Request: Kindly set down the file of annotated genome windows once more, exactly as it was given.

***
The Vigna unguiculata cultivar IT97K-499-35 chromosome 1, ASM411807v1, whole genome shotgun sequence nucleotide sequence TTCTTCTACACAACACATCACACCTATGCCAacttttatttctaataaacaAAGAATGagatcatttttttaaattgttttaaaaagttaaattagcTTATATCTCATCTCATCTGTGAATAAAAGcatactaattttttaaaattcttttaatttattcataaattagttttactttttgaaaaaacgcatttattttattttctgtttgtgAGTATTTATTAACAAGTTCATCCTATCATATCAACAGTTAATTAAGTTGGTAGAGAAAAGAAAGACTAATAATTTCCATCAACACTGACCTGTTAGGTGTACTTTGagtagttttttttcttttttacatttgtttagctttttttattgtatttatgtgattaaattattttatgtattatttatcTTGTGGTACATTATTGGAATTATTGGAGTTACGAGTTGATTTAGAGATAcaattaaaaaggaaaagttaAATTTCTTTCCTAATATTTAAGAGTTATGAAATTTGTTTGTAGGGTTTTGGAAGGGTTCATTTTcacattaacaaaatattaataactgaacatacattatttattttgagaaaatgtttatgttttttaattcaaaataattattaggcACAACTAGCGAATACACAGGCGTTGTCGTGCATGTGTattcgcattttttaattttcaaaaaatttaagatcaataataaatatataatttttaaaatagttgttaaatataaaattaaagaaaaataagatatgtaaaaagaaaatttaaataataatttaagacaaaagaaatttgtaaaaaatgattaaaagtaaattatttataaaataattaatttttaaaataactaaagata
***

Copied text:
The Vigna unguiculata cultivar IT97K-499-35 chromosome 1, ASM411807v1, whole genome shotgun sequence nucleotide sequence TTCTTCTACACAACACATCACACCTATGCCAacttttatttctaataaacaAAGAATGagatcatttttttaaattgttttaaaaagttaaattagcTTATATCTCATCTCATCTGTGAATAAAAGcatactaattttttaaaattcttttaatttattcataaattagttttactttttgaaaaaacgcatttattttattttctgtttgtgAGTATTTATTAACAAGTTCATCCTATCATATCAACAGTTAATTAAGTTGGTAGAGAAAAGAAAGACTAATAATTTCCATCAACACTGACCTGTTAGGTGTACTTTGagtagttttttttcttttttacatttgtttagctttttttattgtatttatgtgattaaattattttatgtattatttatcTTGTGGTACATTATTGGAATTATTGGAGTTACGAGTTGATTTAGAGATAcaattaaaaaggaaaagttaAATTTCTTTCCTAATATTTAAGAGTTATGAAATTTGTTTGTAGGGTTTTGGAAGGGTTCATTTTcacattaacaaaatattaataactgaacatacattatttattttgagaaaatgtttatgttttttaattcaaaataattattaggcACAACTAGCGAATACACAGGCGTTGTCGTGCATGTGTattcgcattttttaattttcaaaaaatttaagatcaataataaatatataatttttaaaatagttgttaaatataaaattaaagaaaaataagatatgtaaaaagaaaatttaaataataatttaagacaaaagaaatttgtaaaaaatgattaaaagtaaattatttataaaataattaatttttaaaataactaaagata